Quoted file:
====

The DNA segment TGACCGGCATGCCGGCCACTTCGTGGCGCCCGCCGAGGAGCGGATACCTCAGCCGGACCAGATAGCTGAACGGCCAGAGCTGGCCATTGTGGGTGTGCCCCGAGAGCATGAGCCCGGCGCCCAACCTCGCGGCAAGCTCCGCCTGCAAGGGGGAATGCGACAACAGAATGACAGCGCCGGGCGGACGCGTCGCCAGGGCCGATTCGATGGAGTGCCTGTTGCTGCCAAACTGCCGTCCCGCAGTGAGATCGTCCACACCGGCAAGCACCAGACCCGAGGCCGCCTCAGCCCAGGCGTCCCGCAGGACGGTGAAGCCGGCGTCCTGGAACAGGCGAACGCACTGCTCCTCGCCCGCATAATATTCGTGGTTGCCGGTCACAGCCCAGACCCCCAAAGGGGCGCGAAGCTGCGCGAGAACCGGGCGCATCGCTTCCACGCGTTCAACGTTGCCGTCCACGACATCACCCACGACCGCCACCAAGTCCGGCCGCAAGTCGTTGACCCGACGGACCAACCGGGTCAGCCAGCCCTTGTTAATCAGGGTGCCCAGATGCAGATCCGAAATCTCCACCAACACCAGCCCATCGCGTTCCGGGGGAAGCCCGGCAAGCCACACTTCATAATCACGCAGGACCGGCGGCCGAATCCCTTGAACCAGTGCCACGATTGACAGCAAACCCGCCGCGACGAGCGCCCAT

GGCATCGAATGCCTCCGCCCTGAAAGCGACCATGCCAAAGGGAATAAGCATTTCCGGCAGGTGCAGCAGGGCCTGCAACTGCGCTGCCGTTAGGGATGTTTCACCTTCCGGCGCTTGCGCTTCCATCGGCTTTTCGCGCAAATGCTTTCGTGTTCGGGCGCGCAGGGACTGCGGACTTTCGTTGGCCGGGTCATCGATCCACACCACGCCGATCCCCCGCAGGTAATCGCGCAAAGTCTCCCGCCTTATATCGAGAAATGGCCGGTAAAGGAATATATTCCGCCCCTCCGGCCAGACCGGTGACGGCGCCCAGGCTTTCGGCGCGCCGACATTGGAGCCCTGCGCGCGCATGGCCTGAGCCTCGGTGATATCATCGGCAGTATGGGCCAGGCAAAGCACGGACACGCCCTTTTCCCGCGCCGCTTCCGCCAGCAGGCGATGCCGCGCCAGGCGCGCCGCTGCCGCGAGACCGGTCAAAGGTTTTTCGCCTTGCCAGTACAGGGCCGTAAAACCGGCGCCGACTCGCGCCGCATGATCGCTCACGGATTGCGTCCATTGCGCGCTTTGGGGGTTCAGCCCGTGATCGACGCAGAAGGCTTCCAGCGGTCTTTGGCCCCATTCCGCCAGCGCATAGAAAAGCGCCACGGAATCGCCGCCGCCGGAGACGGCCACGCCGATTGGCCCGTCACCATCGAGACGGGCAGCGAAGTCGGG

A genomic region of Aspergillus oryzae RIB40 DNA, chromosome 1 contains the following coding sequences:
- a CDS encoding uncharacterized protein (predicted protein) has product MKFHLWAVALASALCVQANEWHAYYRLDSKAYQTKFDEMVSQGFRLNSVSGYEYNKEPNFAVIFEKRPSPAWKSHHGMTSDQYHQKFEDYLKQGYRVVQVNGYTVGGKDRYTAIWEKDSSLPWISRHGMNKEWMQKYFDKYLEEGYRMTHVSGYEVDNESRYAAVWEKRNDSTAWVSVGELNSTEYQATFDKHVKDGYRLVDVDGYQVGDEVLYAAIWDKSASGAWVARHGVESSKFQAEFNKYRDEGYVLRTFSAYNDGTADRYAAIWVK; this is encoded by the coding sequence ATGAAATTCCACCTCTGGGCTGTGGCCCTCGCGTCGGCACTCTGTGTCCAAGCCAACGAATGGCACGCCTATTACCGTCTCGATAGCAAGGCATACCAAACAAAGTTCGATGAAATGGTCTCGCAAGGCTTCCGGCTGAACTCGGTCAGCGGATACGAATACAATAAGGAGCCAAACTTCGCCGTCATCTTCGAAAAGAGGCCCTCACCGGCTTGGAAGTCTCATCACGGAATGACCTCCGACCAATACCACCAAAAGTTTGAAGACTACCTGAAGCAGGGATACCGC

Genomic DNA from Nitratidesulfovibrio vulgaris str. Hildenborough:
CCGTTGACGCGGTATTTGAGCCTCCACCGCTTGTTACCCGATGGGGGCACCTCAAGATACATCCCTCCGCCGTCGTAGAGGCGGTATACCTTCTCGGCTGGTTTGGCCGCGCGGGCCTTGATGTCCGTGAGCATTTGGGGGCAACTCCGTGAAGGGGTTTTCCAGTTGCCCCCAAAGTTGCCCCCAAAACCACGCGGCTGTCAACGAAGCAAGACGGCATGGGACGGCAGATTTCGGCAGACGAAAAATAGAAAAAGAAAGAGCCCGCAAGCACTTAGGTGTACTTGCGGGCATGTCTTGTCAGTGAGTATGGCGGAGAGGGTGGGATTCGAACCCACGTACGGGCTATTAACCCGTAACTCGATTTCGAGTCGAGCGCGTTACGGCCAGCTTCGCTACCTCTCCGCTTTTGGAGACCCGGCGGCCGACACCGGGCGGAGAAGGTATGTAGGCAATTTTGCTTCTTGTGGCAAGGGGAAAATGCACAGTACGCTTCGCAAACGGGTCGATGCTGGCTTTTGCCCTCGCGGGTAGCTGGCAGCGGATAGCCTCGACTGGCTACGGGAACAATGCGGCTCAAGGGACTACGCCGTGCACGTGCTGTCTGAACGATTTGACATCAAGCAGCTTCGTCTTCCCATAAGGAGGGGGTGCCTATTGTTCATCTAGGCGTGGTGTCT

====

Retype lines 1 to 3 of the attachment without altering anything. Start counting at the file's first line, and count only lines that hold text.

The DNA segment TGACCGGCATGCCGGCCACTTCGTGGCGCCCGCCGAGGAGCGGATACCTCAGCCGGACCAGATAGCTGAACGGCCAGAGCTGGCCATTGTGGGTGTGCCCCGAGAGCATGAGCCCGGCGCCCAACCTCGCGGCAAGCTCCGCCTGCAAGGGGGAATGCGACAACAGAATGACAGCGCCGGGCGGACGCGTCGCCAGGGCCGATTCGATGGAGTGCCTGTTGCTGCCAAACTGCCGTCCCGCAGTGAGATCGTCCACACCGGCAAGCACCAGACCCGAGGCCGCCTCAGCCCAGGCGTCCCGCAGGACGGTGAAGCCGGCGTCCTGGAACAGGCGAACGCACTGCTCCTCGCCCGCATAATATTCGTGGTTGCCGGTCACAGCCCAGACCCCCAAAGGGGCGCGAAGCTGCGCGAGAACCGGGCGCATCGCTTCCACGCGTTCAACGTTGCCGTCCACGACATCACCCACGACCGCCACCAAGTCCGGCCGCAAGTCGTTGACCCGACGGACCAACCGGGTCAGCCAGCCCTTGTTAATCAGGGTGCCCAGATGCAGATCCGAAATCTCCACCAACACCAGCCCATCGCGTTCCGGGGGAAGCCCGGCAAGCCACACTTCATAATCACGCAGGACCGGCGGCCGAATCCCTTGAACCAGTGCCACGATTGACAGCAAACCCGCCGCGACGAGCGCCCAT

GGCATCGAATGCCTCCGCCCTGAAAGCGACCATGCCAAAGGGAATAAGCATTTCCGGCAGGTGCAGCAGGGCCTGCAACTGCGCTGCCGTTAGGGATGTTTCACCTTCCGGCGCTTGCGCTTCCATCGGCTTTTCGCGCAAATGCTTTCGTGTTCGGGCGCGCAGGGACTGCGGACTTTCGTTGGCCGGGTCATCGATCCACACCACGCCGATCCCCCGCAGGTAATCGCGCAAAGTCTCCCGCCTTATATCGAGAAATGGCCGGTAAAGGAATATATTCCGCCCCTCCGGCCAGACCGGTGACGGCGCCCAGGCTTTCGGCGCGCCGACATTGGAGCCCTGCGCGCGCATGGCCTGAGCCTCGGTGATATCATCGGCAGTATGGGCCAGGCAAAGCACGGACACGCCCTTTTCCCGCGCCGCTTCCGCCAGCAGGCGATGCCGCGCCAGGCGCGCCGCTGCCGCGAGACCGGTCAAAGGTTTTTCGCCTTGCCAGTACAGGGCCGTAAAACCGGCGCCGACTCGCGCCGCATGATCGCTCACGGATTGCGTCCATTGCGCGCTTTGGGGGTTCAGCCCGTGATCGACGCAGAAGGCTTCCAGCGGTCTTTGGCCCCATTCCGCCAGCGCATAGAAAAGCGCCACGGAATCGCCGCCGCCGGAGACGGCCACGCCGATTGGCCCGTCACCATCGAGACGGGCAGCGAAGTCGGG

A genomic region of Aspergillus oryzae RIB40 DNA, chromosome 1 contains the following coding sequences: